US FDA offers draft guidance on electronic informed consent

By Zachary Brennan contact

- Last updated on GMT

US FDA offers draft guidance on electronic informed consent

Related tags: Informed consent

The draft guidance comes in the form of a Q&A and offers clinical investigators, IRBs and others a look into how electronic informed consent (eIC) should be done properly.

Industry seems poised to push more towards the use of eIC​ as subjects get more comfortable with technology, and as the technology advances and keep patients better informed, track more data and shave off some of the time of a trial. Last summer, the FDA also updated what it expects in regards to informed consent​ in general.

In this latest document unveiled Monday, the agency makes it clear from the forefront that informed consent should not just be a patient’s signature and that eIC refers to using electronic systems and processes that may employ multiple electronic media (e.g., text, graphics, audio, video, podcasts and interactive Web sites, biological recognition devices, and card readers) to convey information related to the study and to obtain and document informed consent.

To many, the term informed consent is mistakenly viewed as synonymous with obtaining a handwritten signature from the subject or the subject’s legally authorized representative (LAR) on a written informed consent form​,” the FDA says. “FDA believes that obtaining a subject’s oral or written informed consent is only part of the consent process. Informed consent involves providing a potential subject with adequate information about the research to allow for an informed decision about the subject’s voluntary participation in the clinical investigation.”

Dr Lindsay McNair, chief medical officer of contract service organization WIRB-Copernicus Group, told that the draft wasn’t too surprising though it “does clearly reinforce that the practices and requirements that apply to the 'traditional' process of informed consent still apply when the consent uses electronic technology​.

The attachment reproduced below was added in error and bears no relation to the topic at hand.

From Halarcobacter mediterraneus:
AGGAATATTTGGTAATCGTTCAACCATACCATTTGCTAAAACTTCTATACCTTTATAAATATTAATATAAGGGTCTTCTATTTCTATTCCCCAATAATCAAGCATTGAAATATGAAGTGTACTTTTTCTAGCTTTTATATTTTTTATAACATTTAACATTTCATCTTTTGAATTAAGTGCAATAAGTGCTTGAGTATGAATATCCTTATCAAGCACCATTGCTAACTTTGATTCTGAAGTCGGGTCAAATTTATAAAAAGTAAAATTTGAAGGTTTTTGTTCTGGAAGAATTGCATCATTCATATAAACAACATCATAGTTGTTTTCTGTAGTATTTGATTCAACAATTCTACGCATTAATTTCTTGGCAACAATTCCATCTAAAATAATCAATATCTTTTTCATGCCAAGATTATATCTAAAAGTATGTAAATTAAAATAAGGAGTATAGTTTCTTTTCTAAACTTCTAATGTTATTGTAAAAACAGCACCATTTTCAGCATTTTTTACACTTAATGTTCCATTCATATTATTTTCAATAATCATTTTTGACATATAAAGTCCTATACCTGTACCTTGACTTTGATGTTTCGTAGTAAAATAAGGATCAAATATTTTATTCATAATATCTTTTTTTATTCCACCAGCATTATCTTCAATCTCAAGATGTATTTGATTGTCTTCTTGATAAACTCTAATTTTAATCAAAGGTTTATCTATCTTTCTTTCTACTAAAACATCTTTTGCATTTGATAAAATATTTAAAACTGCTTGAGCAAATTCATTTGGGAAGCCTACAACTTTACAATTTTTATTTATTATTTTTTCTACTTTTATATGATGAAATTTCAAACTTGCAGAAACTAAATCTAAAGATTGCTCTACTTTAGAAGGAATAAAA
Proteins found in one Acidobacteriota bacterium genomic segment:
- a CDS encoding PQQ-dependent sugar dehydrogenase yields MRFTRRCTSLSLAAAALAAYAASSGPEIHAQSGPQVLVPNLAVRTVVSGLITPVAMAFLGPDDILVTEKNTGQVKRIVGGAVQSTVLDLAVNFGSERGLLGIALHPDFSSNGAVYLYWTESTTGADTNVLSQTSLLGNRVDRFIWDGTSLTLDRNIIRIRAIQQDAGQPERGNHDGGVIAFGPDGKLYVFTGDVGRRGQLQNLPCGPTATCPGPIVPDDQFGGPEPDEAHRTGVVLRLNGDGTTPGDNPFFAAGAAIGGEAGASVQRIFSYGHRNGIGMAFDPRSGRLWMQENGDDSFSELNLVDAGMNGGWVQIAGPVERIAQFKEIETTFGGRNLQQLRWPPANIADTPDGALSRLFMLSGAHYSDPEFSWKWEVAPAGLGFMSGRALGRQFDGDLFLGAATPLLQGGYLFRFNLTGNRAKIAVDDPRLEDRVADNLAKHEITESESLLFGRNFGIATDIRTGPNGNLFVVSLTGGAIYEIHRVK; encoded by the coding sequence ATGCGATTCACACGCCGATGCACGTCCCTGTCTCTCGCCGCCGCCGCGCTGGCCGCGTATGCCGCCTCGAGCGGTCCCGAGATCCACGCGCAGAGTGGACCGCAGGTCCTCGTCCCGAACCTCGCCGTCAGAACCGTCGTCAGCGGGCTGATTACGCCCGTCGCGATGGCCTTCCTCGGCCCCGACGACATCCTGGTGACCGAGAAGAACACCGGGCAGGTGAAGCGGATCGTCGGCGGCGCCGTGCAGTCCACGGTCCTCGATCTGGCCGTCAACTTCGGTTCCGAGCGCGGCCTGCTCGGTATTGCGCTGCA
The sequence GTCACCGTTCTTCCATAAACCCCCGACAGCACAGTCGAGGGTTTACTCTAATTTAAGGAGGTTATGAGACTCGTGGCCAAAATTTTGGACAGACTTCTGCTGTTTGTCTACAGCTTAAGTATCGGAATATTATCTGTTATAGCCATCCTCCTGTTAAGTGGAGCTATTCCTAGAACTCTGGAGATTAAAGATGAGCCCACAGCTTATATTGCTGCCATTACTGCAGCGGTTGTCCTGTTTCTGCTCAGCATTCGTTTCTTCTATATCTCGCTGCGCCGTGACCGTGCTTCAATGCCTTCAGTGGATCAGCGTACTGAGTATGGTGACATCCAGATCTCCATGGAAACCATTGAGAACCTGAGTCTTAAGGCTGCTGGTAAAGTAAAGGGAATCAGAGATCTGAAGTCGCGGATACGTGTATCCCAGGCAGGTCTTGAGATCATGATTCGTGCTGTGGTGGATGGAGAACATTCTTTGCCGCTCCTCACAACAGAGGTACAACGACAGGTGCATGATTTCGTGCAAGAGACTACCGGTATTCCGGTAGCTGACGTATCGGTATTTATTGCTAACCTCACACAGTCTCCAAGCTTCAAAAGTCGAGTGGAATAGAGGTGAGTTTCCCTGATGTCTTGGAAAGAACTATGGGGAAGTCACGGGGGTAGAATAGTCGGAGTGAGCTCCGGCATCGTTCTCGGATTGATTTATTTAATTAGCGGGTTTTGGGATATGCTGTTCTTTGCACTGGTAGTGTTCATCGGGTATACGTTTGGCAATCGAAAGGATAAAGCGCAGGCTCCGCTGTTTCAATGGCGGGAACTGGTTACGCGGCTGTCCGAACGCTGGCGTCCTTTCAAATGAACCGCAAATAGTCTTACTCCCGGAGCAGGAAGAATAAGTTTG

In particular, I’m pleased to see that the guidance reinforces the idea that informed consent is a process, and not a document, and to see the reminder that even an electronic-based process should have a mechanism for allowing potential participants the opportunity to ask questions.  It’s also encouraging to see the confirmation that eIC can be used in the assent process for children, as I think the video and graphic capabilities of the electronic platforms are a great fit for providing understandable information to children, and perhaps others with impaired capacity."

Electronic Documentation

If any or all of the informed consent process occurs at a remote location, the agency says, then all interactive responses by subjects, witnesses, or other involved parties “should be documented electronically using software systems to ensure that responses cannot be altered​.”

In addition, if the consent process is not personally witnessed by study personnel, the technology “should include a method to ensure that the person signing the informed consent is the subject who will be participating in the research study. Whether the eIC is obtained from the subject on-site or remotely, the subject should have the opportunity to ask questions and receive answers prior to signing the eIC to participate in the study​.”

This may be accomplished by in-person discussions with study personnel or by using a combination of electronic messaging, telephone calls, videoconferencing, or a live chat with a remotely located clinical investigator or appropriately delegated study personnel.

McNair added: "The guidance does add some new information on obtaining consent when the participant is not at the clinical site, what would need to be available as documentation during an FDA audit for a study, and some clarification about the processes of electronic signature (that the FDA does not mandate a specific method).  It also provides particular instruction for IRBs in the review of eIC, which are consistent with our current processes​."

Data security and privacy are also important points for the agency, which recommends using programs that may be enhanced by including questions at the end of each section of the eIC interview process that help assess the subject’s understanding and awareness of the informed consent materials. These and other tests may be used to verify comprehension of key study elements before the subject signs the informed consent to enter the study.

Researchers also need to be cognizant of people who are less comfortable with new technology, the FDA says, noting that because some subjects “may have difficulty navigating or using electronic systems because of, for example, lack of familiarity, poor eye sight, or impaired motor skills, steps should be taken to ensure that the eIC process is appropriate for these subjects. The eIC must be presented in a manner that minimizes the possibility of coercion or undue influence regarding the subject’s decision to participate in a study​.”

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